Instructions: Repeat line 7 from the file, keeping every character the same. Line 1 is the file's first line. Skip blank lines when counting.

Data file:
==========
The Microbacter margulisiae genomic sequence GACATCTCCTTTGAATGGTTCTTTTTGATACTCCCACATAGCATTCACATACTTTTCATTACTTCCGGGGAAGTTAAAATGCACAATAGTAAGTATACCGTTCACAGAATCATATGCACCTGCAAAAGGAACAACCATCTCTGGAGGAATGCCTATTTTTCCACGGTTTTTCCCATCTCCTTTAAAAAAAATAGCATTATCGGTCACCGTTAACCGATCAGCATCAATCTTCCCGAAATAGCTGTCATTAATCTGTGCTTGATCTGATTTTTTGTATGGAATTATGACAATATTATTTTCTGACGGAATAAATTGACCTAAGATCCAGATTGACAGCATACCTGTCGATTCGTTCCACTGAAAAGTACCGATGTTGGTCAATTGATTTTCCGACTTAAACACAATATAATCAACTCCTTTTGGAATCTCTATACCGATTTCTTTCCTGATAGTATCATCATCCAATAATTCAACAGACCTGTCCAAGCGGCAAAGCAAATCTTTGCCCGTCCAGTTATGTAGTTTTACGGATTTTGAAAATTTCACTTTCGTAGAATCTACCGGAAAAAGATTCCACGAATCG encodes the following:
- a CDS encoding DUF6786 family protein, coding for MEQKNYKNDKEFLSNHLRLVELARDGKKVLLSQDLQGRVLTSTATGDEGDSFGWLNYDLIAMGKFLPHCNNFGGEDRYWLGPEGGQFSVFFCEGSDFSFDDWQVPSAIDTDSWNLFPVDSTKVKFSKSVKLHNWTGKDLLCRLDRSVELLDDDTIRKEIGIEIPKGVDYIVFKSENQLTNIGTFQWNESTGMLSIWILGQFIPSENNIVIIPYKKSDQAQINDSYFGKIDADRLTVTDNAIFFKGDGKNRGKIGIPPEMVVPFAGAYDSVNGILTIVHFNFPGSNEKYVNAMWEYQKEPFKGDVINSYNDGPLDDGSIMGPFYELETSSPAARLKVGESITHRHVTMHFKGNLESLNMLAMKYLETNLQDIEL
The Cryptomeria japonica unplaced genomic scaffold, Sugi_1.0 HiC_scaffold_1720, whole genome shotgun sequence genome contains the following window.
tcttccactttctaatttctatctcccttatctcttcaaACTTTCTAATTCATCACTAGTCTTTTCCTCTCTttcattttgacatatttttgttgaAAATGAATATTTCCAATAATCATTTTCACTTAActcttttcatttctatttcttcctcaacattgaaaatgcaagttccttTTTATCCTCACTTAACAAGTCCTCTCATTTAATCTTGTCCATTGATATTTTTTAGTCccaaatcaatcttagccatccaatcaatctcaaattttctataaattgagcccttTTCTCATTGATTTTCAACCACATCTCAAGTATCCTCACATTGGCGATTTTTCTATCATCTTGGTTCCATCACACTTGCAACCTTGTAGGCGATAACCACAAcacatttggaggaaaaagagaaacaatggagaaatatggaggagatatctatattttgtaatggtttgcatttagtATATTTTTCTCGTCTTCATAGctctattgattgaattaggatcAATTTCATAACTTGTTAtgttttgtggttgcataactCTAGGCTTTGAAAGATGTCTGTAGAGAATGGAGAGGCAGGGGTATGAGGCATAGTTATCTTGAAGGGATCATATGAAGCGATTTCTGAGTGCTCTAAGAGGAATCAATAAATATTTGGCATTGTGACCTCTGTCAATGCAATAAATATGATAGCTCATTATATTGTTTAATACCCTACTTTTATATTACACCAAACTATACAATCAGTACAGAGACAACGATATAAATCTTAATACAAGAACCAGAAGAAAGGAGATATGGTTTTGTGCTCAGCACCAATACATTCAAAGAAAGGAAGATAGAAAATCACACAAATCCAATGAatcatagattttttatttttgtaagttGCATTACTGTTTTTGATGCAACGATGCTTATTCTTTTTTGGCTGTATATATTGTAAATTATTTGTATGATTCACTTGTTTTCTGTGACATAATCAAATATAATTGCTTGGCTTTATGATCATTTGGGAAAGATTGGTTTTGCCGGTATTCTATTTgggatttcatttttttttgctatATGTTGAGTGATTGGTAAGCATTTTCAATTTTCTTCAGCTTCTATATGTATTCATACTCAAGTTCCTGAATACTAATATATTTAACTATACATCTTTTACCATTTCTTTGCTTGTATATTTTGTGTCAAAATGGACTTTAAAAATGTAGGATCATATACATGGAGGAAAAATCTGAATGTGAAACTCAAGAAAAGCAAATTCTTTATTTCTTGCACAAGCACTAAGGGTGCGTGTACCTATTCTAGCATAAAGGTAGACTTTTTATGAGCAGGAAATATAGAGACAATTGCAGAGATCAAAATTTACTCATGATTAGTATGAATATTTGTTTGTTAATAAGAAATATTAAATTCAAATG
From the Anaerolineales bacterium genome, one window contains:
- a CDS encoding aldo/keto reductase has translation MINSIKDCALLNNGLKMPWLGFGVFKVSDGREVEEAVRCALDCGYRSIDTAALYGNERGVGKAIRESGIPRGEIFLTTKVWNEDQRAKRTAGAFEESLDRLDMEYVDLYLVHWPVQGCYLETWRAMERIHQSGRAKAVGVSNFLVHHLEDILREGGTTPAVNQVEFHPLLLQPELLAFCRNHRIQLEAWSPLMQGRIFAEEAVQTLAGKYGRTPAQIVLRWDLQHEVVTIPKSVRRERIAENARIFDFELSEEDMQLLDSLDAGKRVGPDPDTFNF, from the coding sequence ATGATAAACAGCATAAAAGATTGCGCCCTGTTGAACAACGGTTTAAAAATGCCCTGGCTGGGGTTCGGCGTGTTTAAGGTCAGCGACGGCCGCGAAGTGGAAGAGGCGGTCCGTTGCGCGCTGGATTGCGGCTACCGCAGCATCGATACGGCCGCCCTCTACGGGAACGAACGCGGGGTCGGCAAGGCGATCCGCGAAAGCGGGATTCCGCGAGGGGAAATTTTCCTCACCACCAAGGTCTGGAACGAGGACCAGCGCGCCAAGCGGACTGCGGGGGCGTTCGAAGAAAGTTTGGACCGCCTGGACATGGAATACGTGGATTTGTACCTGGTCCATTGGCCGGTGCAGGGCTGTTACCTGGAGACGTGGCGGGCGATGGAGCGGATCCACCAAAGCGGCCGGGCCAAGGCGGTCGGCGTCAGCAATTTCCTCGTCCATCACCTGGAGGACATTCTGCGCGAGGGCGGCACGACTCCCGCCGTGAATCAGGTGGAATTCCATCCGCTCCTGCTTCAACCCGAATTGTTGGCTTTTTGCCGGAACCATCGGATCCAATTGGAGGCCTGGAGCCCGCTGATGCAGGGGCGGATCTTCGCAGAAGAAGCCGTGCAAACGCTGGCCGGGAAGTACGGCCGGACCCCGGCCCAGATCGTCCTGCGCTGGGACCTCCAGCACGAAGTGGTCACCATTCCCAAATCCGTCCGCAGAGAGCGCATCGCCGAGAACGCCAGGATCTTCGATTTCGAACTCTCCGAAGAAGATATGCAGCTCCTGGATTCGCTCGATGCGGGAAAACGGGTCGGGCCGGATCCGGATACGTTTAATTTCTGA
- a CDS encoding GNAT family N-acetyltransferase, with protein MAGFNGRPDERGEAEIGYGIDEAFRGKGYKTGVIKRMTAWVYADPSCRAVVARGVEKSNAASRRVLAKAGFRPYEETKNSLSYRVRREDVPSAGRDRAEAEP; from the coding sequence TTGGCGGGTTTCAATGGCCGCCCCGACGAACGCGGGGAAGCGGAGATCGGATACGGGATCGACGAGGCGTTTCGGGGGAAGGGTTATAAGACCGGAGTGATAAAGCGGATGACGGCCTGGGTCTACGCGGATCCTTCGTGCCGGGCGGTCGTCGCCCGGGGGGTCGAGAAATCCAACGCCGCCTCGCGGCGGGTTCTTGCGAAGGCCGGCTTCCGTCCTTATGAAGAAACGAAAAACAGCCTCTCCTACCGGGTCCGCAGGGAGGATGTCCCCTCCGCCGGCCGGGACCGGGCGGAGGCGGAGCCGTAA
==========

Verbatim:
- a CDS encoding GNAT family N-acetyltransferase, with protein MAGFNGRPDERGEAEIGYGIDEAFRGKGYKTGVIKRMTAWVYADPSCRAVVARGVEKSNAASRRVLAKAGFRPYEETKNSLSYRVRREDVPSAGRDRAEAEP; from the coding sequence TTGGCGGGTTTCAATGGCCGCCCCGACGAACGCGGGGAAGCGGAGATCGGATACGGGATCGACGAGGCGTTTCGGGGGAAGGGTTATAAGACCGGAGTGATAAAGCGGATGACGGCCTGGGTCTACGCGGATCCTTCGTGCCGGGCGGTCGTCGCCCGGGGGGTCGAGAAATCCAACGCCGCCTCGCGGCGGGTTCTTGCGAAGGCCGGCTTCCGTCCTTATGAAGAAACGAAAAACAGCCTCTCCTACCGGGTCCGCAGGGAGGATGTCCCCTCCGCCGGCCGGGACCGGGCGGAGGCGGAGCCGTAA